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Stuttgart – The Bosch Group has started the new year with a good increase in sales. In the first quarter, sales grew by roughly 7 percent. After adjusting for exchange-rate effects, the increase was roughly 10 percent. For the current fiscal year, the global provider of technology and services expects its sales to grow 3 to 5 percent. “We continue to move forward with our traditional business and are opening up new fields of business. In so doing, we are benefiting from our broad technological and industrial expertise,” said Dr. Volkmar Denner, chairman of the Bosch board of management, at the company's annual press conference. The Bosch Automotive Technology business sector continued its strong business performance of the previous year, growing impressively in the first quarter of 2014. “We have also seen clear growth in our other business sectors. With regard to the regions, business in Asia Pacific is developing especially well,” said Dr. Stefan Asenkerschbaumer, the Bosch CFO. Bosch also aims to further improve result in 2014. 



Canon EOS-1D X | Aperture priority | 1/160sec | F/5.6 | ISO-4000 | 2014:04:15 10:12:09


Sensor technology – global market leader for the technology of the future

Internet-enabled products and internet-based services are one of the focal points of the company's future sales growth. With its hardware know-how and broad technological expertise, Denner believes Bosch is well prepared to move into this direction. “Bosch's traditional strengths – our innovative strength, high standard of quality, international presence, and the integrative force of our corporate culture – are also valuable in the connected world,” Denner said. Moreover, the company is global market leader in the area of micromechanical sensors (MEMS), a key technology when it comes to networking things on the internet. Bosch's strategic objective is to create solutions for connected mobility, connected industry, connected energy systems, and connected buildings. 



Canon EOS-1D X | Aperture priority | 1/250sec | F/4.0 | ISO-3200 | 2014:04:15 12:11:19


Intelligent sensors – basis for the internet of things

Sensors enable a new form of technical assistance in day-to-day life. Describing the strategic significance of sensor technology, Denner said: “Whether we are speaking of automated driving or the smart home, a new quality of comfort, safety, and efficiency is developing, and Bosch is creating the technical conditions for this change.” In 2013, the market leader produced one billion micromechanical sensors. This year, a further 30 percent increase is planned. Intelligent sensors are the next level of technological progress. These are equipped with a radio interface and a microcontroller. As a result, sensors are able to transmit relevant data via the internet, for instance to mobile end devices. “Smartphones will not be the only devices to be equipped with sensors. Any 'smart' object will feature internet-enabled sensor technology,” Denner said.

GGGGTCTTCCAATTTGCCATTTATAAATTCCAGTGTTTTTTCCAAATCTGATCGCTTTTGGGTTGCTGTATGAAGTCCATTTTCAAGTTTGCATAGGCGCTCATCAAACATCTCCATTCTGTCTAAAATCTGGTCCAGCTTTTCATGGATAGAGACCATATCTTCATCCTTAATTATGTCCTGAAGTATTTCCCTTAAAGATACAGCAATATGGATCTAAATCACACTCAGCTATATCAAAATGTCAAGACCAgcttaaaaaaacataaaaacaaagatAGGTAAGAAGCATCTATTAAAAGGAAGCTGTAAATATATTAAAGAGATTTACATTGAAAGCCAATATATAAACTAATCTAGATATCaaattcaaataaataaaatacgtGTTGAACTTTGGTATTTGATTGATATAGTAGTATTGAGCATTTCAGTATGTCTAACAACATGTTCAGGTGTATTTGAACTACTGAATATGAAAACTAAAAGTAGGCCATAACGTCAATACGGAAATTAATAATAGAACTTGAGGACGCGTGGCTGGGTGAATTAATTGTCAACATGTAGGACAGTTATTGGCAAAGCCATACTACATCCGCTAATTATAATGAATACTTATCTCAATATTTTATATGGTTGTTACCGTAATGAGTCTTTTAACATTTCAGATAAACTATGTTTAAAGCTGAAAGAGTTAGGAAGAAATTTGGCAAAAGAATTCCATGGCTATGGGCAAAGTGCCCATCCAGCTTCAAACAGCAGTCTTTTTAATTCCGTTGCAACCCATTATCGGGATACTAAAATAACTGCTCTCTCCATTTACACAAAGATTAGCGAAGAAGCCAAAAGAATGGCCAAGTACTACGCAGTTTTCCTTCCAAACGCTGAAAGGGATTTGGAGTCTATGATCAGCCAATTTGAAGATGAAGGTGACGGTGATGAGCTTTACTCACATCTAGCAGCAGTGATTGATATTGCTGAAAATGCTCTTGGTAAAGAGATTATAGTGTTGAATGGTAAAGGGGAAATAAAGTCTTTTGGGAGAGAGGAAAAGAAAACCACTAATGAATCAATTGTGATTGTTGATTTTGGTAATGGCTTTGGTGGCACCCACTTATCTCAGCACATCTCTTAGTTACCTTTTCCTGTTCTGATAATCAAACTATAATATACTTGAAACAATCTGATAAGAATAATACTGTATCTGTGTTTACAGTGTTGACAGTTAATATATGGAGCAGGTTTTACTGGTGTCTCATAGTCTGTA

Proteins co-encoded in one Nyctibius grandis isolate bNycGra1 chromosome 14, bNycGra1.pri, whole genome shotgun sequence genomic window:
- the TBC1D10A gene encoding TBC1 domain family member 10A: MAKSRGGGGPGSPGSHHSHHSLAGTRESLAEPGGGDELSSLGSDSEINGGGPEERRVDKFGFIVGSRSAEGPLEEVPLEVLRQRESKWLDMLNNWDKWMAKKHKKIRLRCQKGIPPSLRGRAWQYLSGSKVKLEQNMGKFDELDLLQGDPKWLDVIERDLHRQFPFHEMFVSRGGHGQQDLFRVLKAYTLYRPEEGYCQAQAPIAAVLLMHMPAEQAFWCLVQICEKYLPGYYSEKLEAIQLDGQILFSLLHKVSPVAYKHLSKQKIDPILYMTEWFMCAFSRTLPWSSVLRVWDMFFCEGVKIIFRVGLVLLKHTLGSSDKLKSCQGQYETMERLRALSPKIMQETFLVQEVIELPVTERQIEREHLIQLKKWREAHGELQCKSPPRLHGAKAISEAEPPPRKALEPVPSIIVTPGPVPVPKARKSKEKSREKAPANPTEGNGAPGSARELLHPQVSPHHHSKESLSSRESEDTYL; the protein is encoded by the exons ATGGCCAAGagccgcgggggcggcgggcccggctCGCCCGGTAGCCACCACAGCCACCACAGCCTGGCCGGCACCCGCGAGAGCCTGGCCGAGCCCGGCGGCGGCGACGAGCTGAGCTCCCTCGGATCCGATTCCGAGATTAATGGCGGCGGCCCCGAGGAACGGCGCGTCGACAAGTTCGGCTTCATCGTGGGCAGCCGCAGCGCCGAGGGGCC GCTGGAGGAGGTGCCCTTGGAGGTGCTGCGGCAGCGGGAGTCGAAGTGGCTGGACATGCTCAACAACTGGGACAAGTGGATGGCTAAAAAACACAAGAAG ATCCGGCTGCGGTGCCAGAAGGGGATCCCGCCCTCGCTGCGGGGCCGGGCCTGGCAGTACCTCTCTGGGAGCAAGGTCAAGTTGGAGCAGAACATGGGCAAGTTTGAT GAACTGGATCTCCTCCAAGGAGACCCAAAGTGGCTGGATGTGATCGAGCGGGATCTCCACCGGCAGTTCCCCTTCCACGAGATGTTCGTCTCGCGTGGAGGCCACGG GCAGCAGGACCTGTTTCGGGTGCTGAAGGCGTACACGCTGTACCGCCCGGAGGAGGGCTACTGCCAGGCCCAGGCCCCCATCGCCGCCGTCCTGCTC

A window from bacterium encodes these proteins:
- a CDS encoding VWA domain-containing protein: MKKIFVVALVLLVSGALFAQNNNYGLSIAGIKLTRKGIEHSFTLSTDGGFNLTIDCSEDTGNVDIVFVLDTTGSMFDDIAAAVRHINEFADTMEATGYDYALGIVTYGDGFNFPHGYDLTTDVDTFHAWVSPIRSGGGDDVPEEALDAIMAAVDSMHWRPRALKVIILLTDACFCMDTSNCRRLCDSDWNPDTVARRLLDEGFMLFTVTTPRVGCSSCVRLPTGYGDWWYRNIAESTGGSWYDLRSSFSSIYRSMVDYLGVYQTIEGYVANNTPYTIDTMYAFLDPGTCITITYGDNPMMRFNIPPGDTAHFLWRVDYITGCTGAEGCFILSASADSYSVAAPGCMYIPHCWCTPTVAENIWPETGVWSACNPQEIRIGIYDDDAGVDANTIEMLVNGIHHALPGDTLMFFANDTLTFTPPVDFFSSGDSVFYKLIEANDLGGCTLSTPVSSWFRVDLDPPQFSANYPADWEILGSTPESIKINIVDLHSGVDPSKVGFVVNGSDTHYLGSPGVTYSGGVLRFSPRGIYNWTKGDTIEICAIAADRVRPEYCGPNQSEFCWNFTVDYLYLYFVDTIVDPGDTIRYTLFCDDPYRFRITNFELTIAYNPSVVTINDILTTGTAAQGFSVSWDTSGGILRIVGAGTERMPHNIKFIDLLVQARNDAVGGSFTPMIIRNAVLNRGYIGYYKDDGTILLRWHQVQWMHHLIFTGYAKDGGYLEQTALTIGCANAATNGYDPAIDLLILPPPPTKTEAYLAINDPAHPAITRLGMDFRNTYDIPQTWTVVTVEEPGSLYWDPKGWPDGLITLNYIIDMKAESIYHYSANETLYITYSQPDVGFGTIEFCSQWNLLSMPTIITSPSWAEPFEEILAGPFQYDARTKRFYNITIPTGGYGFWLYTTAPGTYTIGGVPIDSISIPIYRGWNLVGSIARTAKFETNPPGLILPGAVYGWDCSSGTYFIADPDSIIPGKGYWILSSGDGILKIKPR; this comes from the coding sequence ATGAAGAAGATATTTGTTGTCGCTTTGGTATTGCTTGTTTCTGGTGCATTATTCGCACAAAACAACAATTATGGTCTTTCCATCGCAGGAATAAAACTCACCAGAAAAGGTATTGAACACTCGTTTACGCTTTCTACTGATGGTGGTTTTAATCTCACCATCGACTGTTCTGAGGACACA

Automated driving – also at higher speeds from 2020

Sensor technology is also a major technological prerequisite for future driving. Modern driver assistance systems require ultrasound, radar, and video sensors. This year, Bosch will produce nearly 50 million ultrasound sensors, 25 percent more than the previous year. The number of radar and video sensors produced will double to more than two million units. As early as 2016, sales of driver assistance systems will exceed one billion euros. By 2020, the company aims to enable automated driving at higher speeds on freeways. In the coming decade, fully automated driving using an autopilot function could become possible. “Automated driving is a technology that saves lives. At the same time, it can spark drivers' enthusiasm, since it offers them support with tiresome driving tasks,” Denner said. 


Connected road traffic – new services

For driving to be automated, there has to be connected traffic as well as car-to-x communication. By 2025, almost every new car will be equipped with wireless data communication technology. Even now, the connected vehicle makes a broad range of services possible. In 2013, Bosch began offering its eCall emergency call system When sensors record that a vehicle has had an accident, an automatic emergency call is made. Last year, the Bosch monitoring center processed a good 30,000 emergency calls. In the area of telematics, Bosch offers fleet management services for leasing and insurance companies. “For us, connectivity on the roads not only means efficiency and comfort, it also means safer driving,” Denner said. 


Doubling sales in Asia and the Americas by 2020

Asia continues to be Bosch's number one growth region. By 2020, the company aims to double its sales in the region. For this reason, the level of capital expenditure will remain high. From 2010 to 2014, Bosch will have invested some 3.3 billion euros in the region. The company also aims to double its sales in North and South America by the end of the decade. In addition to expanding its manufacturing capacity, Bosch is strengthening its local development activities. In Guadalajara, Mexico, the company is currently opening a new development and software center. In Africa, too, Bosch aims to significantly increase its sales in the years ahead. In 2014, the company will further expand its presence on the continent. In Europe, Bosch aims to grow faster than the market despite the region's economic situation, which continues to be weak. As it expands its international presence, Bosch is also developing a growing number of products and services that are tailored to local customer needs. 


The business year 2013 – improved sales and earnings